Textures and unconventional materials have been taking over the runway at Paris Fashion Week, but none were as unexpected as the funky designs at Jonathan Anderson’s Loewe Spring/Summer 2016 presentation. The designer prefaced the show by stating that his intention was to create tension in the collection so the pieces felt “more real, less precious.” And that’s exactly what he sent down the runway today—models walked in paper sweatshirts, plastic-wrap pants and a series of eye-catching accessories.
Inspiration was hard to pinpoint—a mash up of the ‘80s and futuristic punk might be too narrow-minded of a description. Every look sent down the runway conjured images of a different reference point which meant the collection severely lacked cohesion, but also kept you guessing. And aside from a few clear, plastic pieces that Rihanna might favor for their-body baring factor, most of the line felt wearable—if one is eccentric enough to pull it off. Mirrored sweatshirts, label-printed pantsuits and metallic fringe pieces littered the runway. While it was indeed abstract and almost experimental in its design, it felt mature and intentional—this was clearly not the work of a novice.
Accessories were clearly the focus of the collection. While knits and coats deserve a nod for their cuts and well-tailored structure, the accessories made the presentation. Mirrored swan broaches grazed the collars of blazers and dresses, metallic fringe bracelets dangled from the arm of models and iridescent shoes sparkled on their feet. Even the acrylic obi belts seemed like they would be street-style must-haves by the end of the week. The entire handbag collection was great, but a particular favorite was a clear vinyl bag with gold chain straps.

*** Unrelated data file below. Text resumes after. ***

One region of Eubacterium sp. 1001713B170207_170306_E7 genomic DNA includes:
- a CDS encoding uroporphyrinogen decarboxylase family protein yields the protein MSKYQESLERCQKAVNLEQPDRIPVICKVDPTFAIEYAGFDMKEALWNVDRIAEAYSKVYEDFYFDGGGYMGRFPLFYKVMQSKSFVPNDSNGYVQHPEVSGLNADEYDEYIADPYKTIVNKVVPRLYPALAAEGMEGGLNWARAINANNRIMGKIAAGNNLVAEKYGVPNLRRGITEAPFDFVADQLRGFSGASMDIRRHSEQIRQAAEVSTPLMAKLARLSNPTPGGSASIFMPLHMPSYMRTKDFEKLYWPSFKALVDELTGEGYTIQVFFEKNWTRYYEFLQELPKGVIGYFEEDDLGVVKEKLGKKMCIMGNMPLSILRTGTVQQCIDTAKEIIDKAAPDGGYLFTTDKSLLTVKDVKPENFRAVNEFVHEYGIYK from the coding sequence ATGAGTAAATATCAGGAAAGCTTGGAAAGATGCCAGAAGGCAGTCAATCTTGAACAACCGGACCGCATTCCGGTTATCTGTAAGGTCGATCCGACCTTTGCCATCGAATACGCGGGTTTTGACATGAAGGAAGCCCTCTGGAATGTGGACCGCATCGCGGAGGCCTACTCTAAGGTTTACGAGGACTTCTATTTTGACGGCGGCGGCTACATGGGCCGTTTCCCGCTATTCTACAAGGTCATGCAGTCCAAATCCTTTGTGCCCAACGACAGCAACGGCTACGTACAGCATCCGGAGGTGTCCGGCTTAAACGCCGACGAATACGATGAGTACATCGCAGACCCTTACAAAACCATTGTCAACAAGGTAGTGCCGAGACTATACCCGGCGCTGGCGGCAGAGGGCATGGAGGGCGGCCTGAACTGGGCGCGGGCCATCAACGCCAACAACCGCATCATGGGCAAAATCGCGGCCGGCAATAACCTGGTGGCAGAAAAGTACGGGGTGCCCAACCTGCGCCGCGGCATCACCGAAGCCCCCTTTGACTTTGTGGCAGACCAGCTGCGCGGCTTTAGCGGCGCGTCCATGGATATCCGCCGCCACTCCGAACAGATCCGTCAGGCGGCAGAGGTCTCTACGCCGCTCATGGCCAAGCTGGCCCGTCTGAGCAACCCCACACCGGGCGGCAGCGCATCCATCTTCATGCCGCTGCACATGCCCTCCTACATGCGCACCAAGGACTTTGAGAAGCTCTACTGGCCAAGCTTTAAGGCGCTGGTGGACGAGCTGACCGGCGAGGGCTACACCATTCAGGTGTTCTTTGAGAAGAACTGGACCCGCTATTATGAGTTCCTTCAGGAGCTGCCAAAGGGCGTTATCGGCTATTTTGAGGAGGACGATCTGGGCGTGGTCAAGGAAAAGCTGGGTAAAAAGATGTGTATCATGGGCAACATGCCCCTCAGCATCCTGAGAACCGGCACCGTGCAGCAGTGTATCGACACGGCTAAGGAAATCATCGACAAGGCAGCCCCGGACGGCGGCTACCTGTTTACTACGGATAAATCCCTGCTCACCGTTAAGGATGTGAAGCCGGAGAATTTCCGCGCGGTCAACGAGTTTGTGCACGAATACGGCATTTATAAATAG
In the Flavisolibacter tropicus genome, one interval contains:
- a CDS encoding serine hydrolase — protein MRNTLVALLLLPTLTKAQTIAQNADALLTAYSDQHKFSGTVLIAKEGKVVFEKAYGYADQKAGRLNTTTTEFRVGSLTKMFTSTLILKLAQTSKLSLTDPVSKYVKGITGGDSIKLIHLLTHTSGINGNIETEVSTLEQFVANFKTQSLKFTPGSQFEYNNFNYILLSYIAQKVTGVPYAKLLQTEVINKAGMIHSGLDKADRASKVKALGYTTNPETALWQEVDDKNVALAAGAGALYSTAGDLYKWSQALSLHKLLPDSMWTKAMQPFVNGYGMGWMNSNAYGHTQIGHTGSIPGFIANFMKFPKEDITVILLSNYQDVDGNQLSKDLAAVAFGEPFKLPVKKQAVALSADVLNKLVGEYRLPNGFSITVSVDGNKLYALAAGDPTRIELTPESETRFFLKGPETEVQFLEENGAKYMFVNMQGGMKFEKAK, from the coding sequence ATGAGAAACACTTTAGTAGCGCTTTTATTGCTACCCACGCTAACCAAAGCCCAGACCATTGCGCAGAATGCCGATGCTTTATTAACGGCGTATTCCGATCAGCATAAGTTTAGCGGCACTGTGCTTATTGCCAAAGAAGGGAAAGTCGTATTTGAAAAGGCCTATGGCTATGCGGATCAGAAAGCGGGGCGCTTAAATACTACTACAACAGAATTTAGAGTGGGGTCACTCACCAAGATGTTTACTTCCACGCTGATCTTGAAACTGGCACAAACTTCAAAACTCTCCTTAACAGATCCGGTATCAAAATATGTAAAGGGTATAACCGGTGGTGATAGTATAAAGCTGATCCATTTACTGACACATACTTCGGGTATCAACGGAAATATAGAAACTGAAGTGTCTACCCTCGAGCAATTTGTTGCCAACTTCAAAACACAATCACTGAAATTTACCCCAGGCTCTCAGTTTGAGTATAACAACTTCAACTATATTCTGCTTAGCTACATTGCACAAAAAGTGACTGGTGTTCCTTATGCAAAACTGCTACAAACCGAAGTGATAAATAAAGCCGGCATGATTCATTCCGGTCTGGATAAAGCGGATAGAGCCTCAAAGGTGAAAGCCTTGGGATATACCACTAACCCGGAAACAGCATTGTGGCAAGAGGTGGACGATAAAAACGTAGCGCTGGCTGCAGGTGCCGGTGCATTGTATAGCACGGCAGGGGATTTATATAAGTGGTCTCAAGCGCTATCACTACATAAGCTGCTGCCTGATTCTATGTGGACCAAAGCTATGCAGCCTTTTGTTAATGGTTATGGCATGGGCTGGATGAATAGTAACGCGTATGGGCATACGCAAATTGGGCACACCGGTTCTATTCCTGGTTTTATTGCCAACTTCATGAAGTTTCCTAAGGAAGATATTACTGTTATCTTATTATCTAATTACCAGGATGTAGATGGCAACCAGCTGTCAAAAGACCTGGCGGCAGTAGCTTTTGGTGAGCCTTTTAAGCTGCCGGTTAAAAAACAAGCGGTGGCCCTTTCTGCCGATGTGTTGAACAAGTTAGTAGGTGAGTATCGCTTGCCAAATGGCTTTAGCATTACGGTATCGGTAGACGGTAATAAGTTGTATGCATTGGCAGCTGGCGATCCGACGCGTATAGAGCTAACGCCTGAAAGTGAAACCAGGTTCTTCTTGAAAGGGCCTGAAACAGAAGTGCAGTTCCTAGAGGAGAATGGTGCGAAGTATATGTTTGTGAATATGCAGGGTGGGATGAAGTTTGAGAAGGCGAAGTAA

The best part of the collection wasn’t the juxtaposition between the suede jackets and plastic pants or even the attention-grabbing jumbo fish necklaces, it was that everything was immediately made available online. Starting today some of the runway highlights are available for purchase, which means early shoppers can be the first to own a pair of plastic pants, a disco-fringe skirt, or yes, even the jumbo fish necklace.